Although the father and the paternal need not be a bio-dad or anything male-identified, I strongly identify with this story because of my own upbringing and the violence, lack of care, and abandonment I received from my bio-dad. It makes sense of me (to me), to think that I may be someone who is especially eager or desperate to find someone who will provide me with an Ego Ideal who also allows me to experience myself as my Ideal Ego. Furthermore, my distrust of men and masculinity couple with my rejection of my parents (which followed upon their rejection of me) meant that instead of looking for this Ego Ideal who gives me my Ideal Ego in a substitute father-figure, I looked for it in lovers or romantic partners. Looking back now, I would say that the three big loves of my life (of whom Jess was by far the biggest) were my big loves, in part, because this dynamic was present in those relationships (and my smaller loves were smaller loves, in part, because this dynamic was not as strong).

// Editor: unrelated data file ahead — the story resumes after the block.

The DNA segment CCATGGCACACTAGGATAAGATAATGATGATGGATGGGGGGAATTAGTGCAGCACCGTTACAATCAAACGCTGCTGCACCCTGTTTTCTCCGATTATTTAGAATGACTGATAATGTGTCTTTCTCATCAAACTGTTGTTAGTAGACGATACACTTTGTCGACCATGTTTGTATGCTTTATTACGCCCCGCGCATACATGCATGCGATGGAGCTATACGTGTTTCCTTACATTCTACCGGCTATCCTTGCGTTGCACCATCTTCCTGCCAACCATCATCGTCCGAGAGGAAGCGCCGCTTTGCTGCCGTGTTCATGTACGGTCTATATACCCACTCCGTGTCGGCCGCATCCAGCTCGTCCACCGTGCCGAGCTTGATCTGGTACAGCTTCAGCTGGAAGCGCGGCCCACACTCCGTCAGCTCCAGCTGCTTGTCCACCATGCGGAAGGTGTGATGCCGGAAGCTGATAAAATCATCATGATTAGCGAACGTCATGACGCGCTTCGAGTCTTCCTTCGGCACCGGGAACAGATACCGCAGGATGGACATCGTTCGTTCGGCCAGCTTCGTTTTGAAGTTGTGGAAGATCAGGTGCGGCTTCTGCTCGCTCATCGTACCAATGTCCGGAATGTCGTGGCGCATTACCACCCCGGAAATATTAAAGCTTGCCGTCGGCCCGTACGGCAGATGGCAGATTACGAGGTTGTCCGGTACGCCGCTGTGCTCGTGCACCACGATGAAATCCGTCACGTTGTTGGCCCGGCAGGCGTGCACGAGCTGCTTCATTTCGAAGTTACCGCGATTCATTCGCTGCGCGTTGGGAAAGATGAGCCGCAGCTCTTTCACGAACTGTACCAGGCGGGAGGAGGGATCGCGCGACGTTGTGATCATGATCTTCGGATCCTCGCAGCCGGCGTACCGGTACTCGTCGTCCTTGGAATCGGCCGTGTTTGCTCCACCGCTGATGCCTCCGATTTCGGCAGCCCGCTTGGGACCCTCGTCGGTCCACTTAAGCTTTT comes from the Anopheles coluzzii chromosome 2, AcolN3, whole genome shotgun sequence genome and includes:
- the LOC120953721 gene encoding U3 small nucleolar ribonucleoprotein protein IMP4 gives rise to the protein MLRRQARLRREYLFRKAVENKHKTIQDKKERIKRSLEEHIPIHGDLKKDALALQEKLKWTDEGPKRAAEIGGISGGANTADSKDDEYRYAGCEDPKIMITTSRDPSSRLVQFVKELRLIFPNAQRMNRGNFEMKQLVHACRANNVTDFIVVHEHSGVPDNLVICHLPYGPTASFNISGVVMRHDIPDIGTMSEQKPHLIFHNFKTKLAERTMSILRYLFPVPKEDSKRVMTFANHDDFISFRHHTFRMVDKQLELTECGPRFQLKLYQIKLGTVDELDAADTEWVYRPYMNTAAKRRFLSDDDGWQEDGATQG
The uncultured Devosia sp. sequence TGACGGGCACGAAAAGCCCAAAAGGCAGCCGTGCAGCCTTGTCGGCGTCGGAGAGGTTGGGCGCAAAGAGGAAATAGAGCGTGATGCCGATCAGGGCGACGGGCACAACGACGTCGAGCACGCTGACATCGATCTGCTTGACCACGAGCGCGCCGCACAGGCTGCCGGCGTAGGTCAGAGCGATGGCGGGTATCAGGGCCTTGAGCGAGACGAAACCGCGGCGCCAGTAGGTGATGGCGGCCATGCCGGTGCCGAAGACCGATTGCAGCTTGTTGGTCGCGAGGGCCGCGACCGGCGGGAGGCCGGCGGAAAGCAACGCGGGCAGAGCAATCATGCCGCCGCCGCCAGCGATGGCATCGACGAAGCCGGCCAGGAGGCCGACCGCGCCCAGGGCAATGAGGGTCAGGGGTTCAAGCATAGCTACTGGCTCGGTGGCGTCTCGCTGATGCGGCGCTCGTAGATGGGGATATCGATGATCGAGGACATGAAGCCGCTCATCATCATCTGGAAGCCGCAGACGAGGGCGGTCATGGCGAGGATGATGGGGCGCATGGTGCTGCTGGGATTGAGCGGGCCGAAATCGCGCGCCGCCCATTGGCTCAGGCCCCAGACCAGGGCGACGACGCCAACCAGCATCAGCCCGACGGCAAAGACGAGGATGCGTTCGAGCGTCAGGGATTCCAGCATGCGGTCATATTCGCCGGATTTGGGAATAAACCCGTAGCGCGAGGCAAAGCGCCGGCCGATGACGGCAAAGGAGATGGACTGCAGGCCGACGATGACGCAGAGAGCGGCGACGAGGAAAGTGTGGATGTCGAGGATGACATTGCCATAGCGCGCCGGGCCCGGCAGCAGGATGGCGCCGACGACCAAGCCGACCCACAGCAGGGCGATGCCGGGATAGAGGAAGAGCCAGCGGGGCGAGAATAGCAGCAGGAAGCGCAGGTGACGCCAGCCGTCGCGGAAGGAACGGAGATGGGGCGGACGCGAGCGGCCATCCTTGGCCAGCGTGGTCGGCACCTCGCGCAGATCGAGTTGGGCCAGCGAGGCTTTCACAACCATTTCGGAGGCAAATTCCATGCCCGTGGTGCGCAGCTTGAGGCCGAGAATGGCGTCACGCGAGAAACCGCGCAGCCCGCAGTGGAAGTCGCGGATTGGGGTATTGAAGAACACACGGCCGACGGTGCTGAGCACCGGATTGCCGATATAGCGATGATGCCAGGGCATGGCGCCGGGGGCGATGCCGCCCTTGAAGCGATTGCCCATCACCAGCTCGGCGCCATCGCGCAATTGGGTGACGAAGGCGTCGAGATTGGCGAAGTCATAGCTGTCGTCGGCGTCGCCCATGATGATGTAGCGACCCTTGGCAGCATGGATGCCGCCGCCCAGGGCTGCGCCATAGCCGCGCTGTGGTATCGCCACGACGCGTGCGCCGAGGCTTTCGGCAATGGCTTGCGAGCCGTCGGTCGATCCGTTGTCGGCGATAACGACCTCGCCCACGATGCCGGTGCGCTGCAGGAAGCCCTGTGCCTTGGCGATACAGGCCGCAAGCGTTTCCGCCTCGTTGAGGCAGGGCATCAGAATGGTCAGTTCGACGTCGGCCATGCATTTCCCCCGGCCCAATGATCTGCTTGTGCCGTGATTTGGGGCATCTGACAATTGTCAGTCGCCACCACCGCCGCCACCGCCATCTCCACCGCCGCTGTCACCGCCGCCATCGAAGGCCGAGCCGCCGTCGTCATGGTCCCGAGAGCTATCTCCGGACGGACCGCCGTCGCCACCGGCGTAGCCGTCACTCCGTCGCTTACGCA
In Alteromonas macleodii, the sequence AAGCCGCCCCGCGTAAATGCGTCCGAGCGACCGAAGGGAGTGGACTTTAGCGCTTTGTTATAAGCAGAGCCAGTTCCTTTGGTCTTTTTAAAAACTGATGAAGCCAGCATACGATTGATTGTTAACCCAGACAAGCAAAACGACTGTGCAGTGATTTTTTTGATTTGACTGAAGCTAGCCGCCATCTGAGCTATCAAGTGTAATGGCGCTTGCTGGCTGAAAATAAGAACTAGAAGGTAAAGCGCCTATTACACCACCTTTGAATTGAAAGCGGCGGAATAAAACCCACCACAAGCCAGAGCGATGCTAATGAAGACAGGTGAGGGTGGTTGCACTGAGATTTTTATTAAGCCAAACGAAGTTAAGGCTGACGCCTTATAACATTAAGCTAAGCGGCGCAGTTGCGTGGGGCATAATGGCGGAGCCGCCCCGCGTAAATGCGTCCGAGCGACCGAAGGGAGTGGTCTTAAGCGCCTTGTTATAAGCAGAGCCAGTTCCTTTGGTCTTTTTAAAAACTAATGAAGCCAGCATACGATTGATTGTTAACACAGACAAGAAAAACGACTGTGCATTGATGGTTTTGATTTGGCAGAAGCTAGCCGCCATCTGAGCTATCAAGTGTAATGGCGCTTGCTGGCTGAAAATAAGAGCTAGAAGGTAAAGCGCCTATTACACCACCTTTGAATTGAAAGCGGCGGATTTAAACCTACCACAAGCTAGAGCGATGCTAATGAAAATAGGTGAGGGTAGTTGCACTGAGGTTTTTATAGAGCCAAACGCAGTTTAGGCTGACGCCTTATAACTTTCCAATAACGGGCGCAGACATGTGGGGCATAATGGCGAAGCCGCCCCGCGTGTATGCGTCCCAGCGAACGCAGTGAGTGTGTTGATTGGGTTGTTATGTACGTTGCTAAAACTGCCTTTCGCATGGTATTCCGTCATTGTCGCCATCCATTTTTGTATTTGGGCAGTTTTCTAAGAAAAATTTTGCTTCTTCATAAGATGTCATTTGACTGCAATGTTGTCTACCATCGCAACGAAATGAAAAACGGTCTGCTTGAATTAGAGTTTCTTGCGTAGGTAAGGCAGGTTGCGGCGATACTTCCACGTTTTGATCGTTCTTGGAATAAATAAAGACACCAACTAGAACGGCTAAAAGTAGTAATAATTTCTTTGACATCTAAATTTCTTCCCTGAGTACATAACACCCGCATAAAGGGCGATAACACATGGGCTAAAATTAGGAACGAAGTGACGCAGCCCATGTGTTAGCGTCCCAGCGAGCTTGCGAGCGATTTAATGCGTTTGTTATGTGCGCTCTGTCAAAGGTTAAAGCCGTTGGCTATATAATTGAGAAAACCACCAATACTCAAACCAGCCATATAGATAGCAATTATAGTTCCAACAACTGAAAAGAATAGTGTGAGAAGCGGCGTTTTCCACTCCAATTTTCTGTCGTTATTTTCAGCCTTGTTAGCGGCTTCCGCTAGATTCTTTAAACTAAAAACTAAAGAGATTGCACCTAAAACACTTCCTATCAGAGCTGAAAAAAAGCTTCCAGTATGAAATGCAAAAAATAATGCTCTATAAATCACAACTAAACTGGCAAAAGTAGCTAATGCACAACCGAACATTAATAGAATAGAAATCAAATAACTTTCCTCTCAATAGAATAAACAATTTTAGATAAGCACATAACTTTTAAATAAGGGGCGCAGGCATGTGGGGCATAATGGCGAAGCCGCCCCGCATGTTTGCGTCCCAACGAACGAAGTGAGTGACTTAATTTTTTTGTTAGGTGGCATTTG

However, as Kristeva makes clear, whenever this dynamic is present, love contains a mutually reinforcing process of idealization and narcissism (Tales of Love, 6). How is this the case?
Idealization and Narcissism: Or, Just Me and My Boo
“Love,” Kristeva writes, “is the time and space in which “I” assumes the right to be extraordinary” (Tales of Love, 5). Thus, a particular kind of self (the Ideal Ego) is brought into existence “inasmuch as it identifies with an ideal other” (the Ego Ideal) (idem., 35; emph. added). Part of the power of this kind of love is that it is “centered on the self although drawn toward the ideal Other” and, as such, “[it] is a love that magnifies the individual as a reflection of the unapproachable other whom I love and who causes me to be” (idem., 59). Or, as she states more simply elsewhere, “the idealized Lady is the Other who idealizes me” (idem., 184). Thus, “loving implies a certain wrenching of the self for the sake of ideal identification with the loved one” and, we should immediately add, with the self we love to experience ourselves as (idem., 168).